The presentation will focus on how to implement the National Alliance for Drug Endangered Children’s Approach which is a comprehensive strategy based on collaboration between various disciplines and agencies that has proven to be effective in improving the likelihood of better outcomes for drug endangered children. This presentation will provide insights about how various practitioners—including child welfare professionals, law enforcement officers, court/judicial professionals, prosecutors, probation/parole, medical personnel, educators and treatment providers—are in a position to identify, protect, and serve drug endangered children and their families. This presentation is relevant for practitioners in all problem-solving courts.

Confidentiality & HIPAA in Healing-to-Wellness Courts, Carrie Garrow, J.D., M.P.P., Chief Appellate Judge, St. Regis Mohawk Tribal Court, Mark Panasiewicz, L.L.M.S.W.

This presentation will debunk many of the myths surrounding 42 C.F.R. Part 2, and the Health Insurance Portability and Accountability Act (HIPAA), and provide guidance as to how all team members can effectively protect the participant’s confidentiality while also substantively contribute to that participant’s recovery in a team-based approach. This workshop will include practical guidelines and sample forms and is relevant to practitioners working in all types of treatment courts.

Fundamentals of Grant Writing: Part 2, MUST HAVE COMPLETED PART 1 TO ATTEND THIS SESSION, Michelle White, MPA, Tara Kunkel, MSW

There are millions of dollars in state and federal grants available to address common challenges facing courts and their criminal justice and human services partners. This workshop is designed to help your court identify these funding opportunities and teach you the skills you need to write an effective state or federal grant application. Whether this is your first time writing a grant or you have some experience in grant writing, this workshop is sure to give you a competitive edge.  

Peer Support Services in Drug Courts – Experience of the Ottawa County Circuit Court, Andy Brown, MPA, Janet Laing, LMSW, Emily Achterhof, BA, Priscilla Shafor, BS, CADC, CPRM-M, Anthony Sledge, CPRM-M
This presentation will share the experience of the Ottawa County Circuit Court (Adult Drug Treatment Court) in developing a peer recovery support program in collaboration with Ottagan Addictions Recovery. The presentation will cover the administrative and funding challenges, developing the position description and role, and integrating the service into the existing continuum of care.

Confidentiality Issues in Mental Health Court, Judge Laura Mack 
Judge Mack will identify and discuss confidentiality issues, both in common with other treatment courts and unique to mental health courts. Relevant portions of HIPAA, 42 CFR Part 2, Michigan’s Mental Health Code and Michigan’s Mental Health Court statutes will be discussed. Possible solutions to issues involving review hearings, files and communications will be explored, including the use of comprehensive waivers and releases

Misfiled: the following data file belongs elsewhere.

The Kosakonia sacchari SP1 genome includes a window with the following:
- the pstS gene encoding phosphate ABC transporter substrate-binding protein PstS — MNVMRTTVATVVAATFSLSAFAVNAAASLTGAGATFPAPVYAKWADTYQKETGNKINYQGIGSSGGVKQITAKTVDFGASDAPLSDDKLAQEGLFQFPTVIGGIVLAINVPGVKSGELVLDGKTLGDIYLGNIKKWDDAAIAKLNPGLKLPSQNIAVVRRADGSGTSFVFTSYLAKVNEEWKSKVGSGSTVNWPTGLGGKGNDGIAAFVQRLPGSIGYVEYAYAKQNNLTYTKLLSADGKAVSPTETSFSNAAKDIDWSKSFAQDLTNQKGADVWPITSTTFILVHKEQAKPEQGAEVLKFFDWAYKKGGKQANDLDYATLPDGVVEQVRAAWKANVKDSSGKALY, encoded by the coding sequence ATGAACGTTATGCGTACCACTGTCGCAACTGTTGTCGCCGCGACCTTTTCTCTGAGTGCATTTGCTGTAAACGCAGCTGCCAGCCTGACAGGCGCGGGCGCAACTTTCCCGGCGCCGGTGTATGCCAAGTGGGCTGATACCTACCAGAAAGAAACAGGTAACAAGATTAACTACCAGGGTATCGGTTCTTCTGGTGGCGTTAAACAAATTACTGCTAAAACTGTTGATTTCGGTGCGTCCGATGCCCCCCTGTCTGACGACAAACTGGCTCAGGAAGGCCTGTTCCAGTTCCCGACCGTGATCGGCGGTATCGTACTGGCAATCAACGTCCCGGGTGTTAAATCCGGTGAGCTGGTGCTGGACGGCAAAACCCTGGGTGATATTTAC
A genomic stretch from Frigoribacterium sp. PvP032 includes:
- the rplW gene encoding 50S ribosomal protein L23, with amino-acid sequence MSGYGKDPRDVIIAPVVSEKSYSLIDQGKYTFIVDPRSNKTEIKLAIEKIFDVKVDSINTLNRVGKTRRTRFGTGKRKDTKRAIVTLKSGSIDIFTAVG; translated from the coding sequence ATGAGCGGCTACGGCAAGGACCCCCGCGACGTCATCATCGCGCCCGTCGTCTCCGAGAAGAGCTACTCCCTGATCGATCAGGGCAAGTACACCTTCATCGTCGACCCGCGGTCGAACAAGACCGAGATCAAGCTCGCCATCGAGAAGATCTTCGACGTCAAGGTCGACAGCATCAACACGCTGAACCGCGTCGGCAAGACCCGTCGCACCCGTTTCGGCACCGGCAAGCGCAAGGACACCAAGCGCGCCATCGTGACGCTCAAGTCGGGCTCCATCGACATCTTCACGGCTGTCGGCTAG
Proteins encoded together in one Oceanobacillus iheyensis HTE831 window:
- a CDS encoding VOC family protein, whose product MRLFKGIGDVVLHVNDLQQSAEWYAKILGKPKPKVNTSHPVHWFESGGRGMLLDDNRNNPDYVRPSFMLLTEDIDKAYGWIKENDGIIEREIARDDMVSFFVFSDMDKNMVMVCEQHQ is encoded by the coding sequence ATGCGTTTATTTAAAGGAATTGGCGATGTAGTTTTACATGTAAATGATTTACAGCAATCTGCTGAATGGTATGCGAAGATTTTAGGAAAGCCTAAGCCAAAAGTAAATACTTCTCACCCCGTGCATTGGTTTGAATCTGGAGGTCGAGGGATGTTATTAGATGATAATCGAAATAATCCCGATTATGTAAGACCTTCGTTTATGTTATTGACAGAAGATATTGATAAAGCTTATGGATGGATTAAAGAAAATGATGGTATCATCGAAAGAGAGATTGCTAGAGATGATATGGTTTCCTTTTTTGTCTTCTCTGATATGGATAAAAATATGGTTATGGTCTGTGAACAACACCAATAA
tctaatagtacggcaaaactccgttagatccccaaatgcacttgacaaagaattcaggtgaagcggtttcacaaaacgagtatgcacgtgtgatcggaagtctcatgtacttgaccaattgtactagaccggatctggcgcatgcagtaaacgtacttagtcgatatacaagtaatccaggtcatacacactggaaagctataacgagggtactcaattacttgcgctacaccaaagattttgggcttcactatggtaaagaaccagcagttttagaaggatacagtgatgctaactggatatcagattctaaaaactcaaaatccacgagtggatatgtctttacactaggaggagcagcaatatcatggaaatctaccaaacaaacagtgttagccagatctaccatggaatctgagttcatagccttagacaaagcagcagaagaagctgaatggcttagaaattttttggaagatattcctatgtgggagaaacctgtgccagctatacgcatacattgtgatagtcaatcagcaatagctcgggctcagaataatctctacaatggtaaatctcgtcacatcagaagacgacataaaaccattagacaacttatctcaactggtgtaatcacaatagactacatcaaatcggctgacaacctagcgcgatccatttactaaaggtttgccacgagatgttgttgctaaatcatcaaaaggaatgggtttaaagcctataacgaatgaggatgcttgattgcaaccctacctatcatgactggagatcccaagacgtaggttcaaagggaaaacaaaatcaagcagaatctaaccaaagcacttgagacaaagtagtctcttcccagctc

Contact Information

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    For answers regarding registration or faculty support please contact:

    Lauryn Ferro
    MATCP Conference Assistant


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    Alma Valenzuela

Payment Instructions

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    PLEASE NOTE: There is a $50.00 late fee if registration and/or payment is received after March 4, 2016.

    Cancellation/Refund Policy
    Cancellation requests received in writing by by close of business day on March 3, 2016, will receive a full refund, less a $50 processing fee.  Refund requests received in writing between March 3 - 14 will be refunded at 50% of the full fee.  No refund requests will be honored after March 14, 2016. 

    Substitution Policy
    Substitutions are allowed at any time. Original registrant is able to change the name and title by editing registration form on confirmation email. Please contact Lauryn Ferro for any questions or problems.

    Parking Rates

    Costs to park at the Amway can be a significant unexpected cost. Parking is included for anyone from our group staying at the Amway Grand Hotel.  Costs to all other attendees will be as follows:

    Non-overnight guests will pay by the hour, with a $20.00 maximum per day.   

    Self Parking Rates
    $2.00 – Per Half Hour or Less
    $15.00 – 6:00 AM – 5:30 PM
    $10.00 – 5:30 PM – 2:00 AM
    $20.00 – Maximum Daily Charge
    $20.00 Lost Ticket Charge
    Valet Parking Rates
    $10 – 0-2 hours
    $15 – 2+ Hours